Be a Proud Conspiracy Theorist, You're in the Majority
"Is everything a conspiracy? No, just the important stuff." - Jeff Wells, Rigorous Intuition.
It seems that the establishment media has intensified their attack on
"conspiracy theorists". It's long been their feeble attempt to
discredit anyone who dares question the "official" narrative of events.
But why the sudden deluge of attacks?
First, what does conspiracy theory even mean?
con·spir·a·cy - An agreement to perform together an illegal, wrongful, or subversive act.
the·o·ry - A set of statements or principles devised to explain a group of facts or phenomena.
In short, a conspiracy theorist seeks the full facts about covert
con·spir·a·cy the·o·ry - The belief that the government or a covert organization is responsible for an event that is unusual or unexplained.
subversive acts, and unusual or unexplained events. Put another way,
when the story of an event doesn't add up, theories arise to explain
what really happened.
Given the abominable track record of the
establishment media, it's become more common to question everything we
hear rather than blindly swallowing their script.
As the initial reporting of the Sandy Hook school massacre was so
scattered, and policymakers immediately seized the crisis to promote a
long desired agenda of strict gun control, it's no wonder that some have
questioned the authenticity of the "official" version of events.
What is the official version, anyway? It's changed a thousand times.
They want us to believe a lone-wolf psycho used an assault rifle to kill
26 innocent children and teachers.
Never mind that it has come out that a "rifle" never entered the school and what they found in the trunk of Lanza's car was actually a shotgun .
Never mind how he got through the new $300,000 surveillance/security
system while wearing a mask and armed to the teeth. Never mind the
reports of multiple shooters and camouflage-clad strangers arrested in the woods. Don't worry about the Emergency Response Team (ERT) that was simulating this exact same school shooter scenario
on the same day in a nearby town. And, don't ask why there's a strange
lack of injured survivors, credible witnesses, or anyone who even knew Adam Lanza . And, finally, how would gun control have prevented this event?
I must be an evil, heartless conspiracy theorist who pisses on the
graves of those killed that day because I'd like answers to these
questions. At least that's what the establishment media wants you to
believe about me and others who desire better explanations than what
we've been given.
Media figures, particularly CIA intern Anderson Cooper of CNN, is using
his bully pulpit to demonize anyone who questions the Sandy Hook event
and lump them all into the most radical theory that says no one was murdered that day. The fact that he dedicated nearly an entire show to disputing a conspiracy theory, in and of itself is telling.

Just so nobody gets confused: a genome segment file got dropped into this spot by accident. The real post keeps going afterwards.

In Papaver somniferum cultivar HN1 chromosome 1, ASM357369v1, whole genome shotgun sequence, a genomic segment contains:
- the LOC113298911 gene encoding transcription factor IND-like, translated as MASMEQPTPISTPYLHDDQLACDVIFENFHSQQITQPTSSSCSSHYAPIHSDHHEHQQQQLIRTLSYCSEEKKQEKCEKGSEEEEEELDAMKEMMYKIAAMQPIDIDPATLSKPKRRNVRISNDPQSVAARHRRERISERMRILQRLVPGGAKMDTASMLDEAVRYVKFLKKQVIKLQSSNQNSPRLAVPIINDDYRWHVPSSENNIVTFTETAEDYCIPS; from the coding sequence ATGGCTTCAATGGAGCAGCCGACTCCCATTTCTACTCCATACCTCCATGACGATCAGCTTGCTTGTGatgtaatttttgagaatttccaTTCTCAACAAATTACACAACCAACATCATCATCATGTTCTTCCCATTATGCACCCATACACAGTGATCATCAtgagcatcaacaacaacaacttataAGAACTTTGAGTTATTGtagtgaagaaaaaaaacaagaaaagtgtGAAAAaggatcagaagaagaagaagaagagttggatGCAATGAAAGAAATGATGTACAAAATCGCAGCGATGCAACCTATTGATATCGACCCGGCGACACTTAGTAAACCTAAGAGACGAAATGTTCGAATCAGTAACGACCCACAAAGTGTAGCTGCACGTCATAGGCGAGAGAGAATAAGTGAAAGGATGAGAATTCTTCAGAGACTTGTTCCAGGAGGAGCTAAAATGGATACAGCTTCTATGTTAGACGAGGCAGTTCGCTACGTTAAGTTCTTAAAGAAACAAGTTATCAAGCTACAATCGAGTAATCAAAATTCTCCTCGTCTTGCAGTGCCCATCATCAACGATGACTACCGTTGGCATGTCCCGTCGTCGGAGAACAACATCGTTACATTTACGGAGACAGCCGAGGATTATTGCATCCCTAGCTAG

Meanwhile, AC was caught pulling a 360 on viewers by showing “active-shooter drill footage” from another school as if it was the breaking news feed of the Sandy Hook Elementary School shooting.
as Cooper struggles to attract 200K viewers per night to his pulpit, an
amateur video questioning the anomalies of Sandy Hook received an
astonishing 10 million views in one week .
Therein lies the primary reason the establishment can no longer ignore
conspiracy theorists, because they're now the majority. According to a
recent Fairleigh Dickinson University poll a majority of Americans (63%) believe at least one political conspiracy theory.
Dan Cassino, a professor at Fairleigh Dickinson University who helped
conduct the poll said "People tend to believe that where there’s smoke,
there’s fire – so the more smoke they see, the more likely they are to
believe that something is going on."
Regarding 9/11, Cassino says; "It’s easy to discount conspiracy theories
about 9/11, but this isn’t some fringe belief. Trutherism is alive and
well in America, and is only going to get stronger as memories of the
actual event fade."
Another likely motivation for the recent attacks on conspiracy theorists
is because a staggering majority no longer trusts the corporate media
or the government. Recent polling showed record level (60%) of distrust for the media , and Congress is less popular than cockroaches with a dismal 9% favorable rating .
It's clear that the dying corporate media wants their viewers to despise
anyone who questions the official narrative of any "event that is
unusual or unexplained" in a desperate attempt to keep viewers locked to
their "trusted" news channel.
I, for one, am proud to question everything I hear in the so-called
news. And the bigger they hype a story, the more I question it. As
professor Cassino said, "where there's smoke, there's fire."
Usually someone, or a group of someones, clearly benefits from a certain
subversive act. As such, they seem to have much more of a motivation
than some lone wolf who kills himself after committing unexplainable
atrocities or some cave dweller claiming to hate our freedom.
Is this always the case? Of course not. But the more hype the
establishment puts behind a questionable event, the more reason there is
to find out cui bono -- who benefits?
Below is a great video dissertation by James Corbett about conspiracies and the media response to them:
Thanks to: http://www.activistpost.com